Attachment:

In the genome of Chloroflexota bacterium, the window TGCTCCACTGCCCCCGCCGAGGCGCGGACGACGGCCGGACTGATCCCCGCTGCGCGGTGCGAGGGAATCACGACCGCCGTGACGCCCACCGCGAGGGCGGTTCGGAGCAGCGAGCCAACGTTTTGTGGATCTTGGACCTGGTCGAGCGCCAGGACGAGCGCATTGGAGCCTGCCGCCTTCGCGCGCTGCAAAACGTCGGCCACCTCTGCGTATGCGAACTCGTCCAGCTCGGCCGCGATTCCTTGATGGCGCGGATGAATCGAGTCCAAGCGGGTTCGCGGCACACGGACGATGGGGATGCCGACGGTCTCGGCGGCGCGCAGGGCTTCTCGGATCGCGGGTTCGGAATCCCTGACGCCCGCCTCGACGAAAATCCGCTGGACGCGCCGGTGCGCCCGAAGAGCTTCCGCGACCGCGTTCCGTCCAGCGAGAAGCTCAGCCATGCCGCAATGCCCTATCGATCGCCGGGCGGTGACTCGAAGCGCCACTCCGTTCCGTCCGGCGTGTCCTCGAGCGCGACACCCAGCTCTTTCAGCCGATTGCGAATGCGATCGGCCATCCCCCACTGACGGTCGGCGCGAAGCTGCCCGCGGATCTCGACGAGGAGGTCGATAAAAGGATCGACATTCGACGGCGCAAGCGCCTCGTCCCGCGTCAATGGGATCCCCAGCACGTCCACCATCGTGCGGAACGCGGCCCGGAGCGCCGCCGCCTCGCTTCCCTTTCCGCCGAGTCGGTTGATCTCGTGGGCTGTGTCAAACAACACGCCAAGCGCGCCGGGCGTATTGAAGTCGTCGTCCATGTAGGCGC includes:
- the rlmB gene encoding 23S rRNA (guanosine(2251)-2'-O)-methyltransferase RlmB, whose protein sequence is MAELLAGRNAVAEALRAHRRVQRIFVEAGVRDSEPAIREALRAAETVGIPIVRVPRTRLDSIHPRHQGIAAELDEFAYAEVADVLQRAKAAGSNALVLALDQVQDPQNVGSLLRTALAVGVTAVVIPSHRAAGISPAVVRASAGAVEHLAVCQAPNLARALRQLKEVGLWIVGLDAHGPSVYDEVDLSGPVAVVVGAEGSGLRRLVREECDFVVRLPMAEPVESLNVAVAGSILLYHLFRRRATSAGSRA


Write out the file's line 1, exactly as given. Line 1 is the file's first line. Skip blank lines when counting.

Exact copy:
In the genome of Chloroflexota bacterium, the window TGCTCCACTGCCCCCGCCGAGGCGCGGACGACGGCCGGACTGATCCCCGCTGCGCGGTGCGAGGGAATCACGACCGCCGTGACGCCCACCGCGAGGGCGGTTCGGAGCAGCGAGCCAACGTTTTGTGGATCTTGGACCTGGTCGAGCGCCAGGACGAGCGCATTGGAGCCTGCCGCCTTCGCGCGCTGCAAAACGTCGGCCACCTCTGCGTATGCGAACTCGTCCAGCTCGGCCGCGATTCCTTGATGGCGCGGATGAATCGAGTCCAAGCGGGTTCGCGGCACACGGACGATGGGGATGCCGACGGTCTCGGCGGCGCGCAGGGCTTCTCGGATCGCGGGTTCGGAATCCCTGACGCCCGCCTCGACGAAAATCCGCTGGACGCGCCGGTGCGCCCGAAGAGCTTCCGCGACCGCGTTCCGTCCAGCGAGAAGCTCAGCCATGCCGCAATGCCCTATCGATCGCCGGGCGGTGACTCGAAGCGCCACTCCGTTCCGTCCGGCGTGTCCTCGAGCGCGACACCCAGCTCTTTCAGCCGATTGCGAATGCGATCGGCCATCCCCCACTGACGGTCGGCGCGAAGCTGCCCGCGGATCTCGACGAGGAGGTCGATAAAAGGATCGACATTCGACGGCGCAAGCGCCTCGTCCCGCGTCAATGGGATCCCCAGCACGTCCACCATCGTGCGGAACGCGGCCCGGAGCGCCGCCGCCTCGCTTCCCTTTCCGCCGAGTCGGTTGATCTCGTGGGCTGTGTCAAACAACACGCCAAGCGCGCCGGGCGTATTGAAGTCGTCGTCCATGTAGGCGC includes: